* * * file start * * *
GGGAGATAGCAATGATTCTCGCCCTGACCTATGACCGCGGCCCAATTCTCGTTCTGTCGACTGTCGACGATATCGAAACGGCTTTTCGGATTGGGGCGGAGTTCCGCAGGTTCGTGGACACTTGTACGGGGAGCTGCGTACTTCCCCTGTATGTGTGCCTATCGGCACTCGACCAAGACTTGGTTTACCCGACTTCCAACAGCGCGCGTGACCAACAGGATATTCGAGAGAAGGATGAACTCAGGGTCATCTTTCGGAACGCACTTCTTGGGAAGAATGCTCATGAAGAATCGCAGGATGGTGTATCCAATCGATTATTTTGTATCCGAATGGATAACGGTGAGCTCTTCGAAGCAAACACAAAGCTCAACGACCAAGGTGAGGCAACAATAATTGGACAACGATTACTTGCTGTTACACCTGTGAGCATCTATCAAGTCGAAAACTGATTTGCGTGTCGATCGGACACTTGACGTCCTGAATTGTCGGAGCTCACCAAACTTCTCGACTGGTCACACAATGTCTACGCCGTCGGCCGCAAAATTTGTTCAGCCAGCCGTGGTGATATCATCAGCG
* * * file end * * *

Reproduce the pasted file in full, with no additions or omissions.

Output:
GGGAGATAGCAATGATTCTCGCCCTGACCTATGACCGCGGCCCAATTCTCGTTCTGTCGACTGTCGACGATATCGAAACGGCTTTTCGGATTGGGGCGGAGTTCCGCAGGTTCGTGGACACTTGTACGGGGAGCTGCGTACTTCCCCTGTATGTGTGCCTATCGGCACTCGACCAAGACTTGGTTTACCCGACTTCCAACAGCGCGCGTGACCAACAGGATATTCGAGAGAAGGATGAACTCAGGGTCATCTTTCGGAACGCACTTCTTGGGAAGAATGCTCATGAAGAATCGCAGGATGGTGTATCCAATCGATTATTTTGTATCCGAATGGATAACGGTGAGCTCTTCGAAGCAAACACAAAGCTCAACGACCAAGGTGAGGCAACAATAATTGGACAACGATTACTTGCTGTTACACCTGTGAGCATCTATCAAGTCGAAAACTGATTTGCGTGTCGATCGGACACTTGACGTCCTGAATTGTCGGAGCTCACCAAACTTCTCGACTGGTCACACAATGTCTACGCCGTCGGCCGCAAAATTTGTTCAGCCAGCCGTGGTGATATCATCAGCG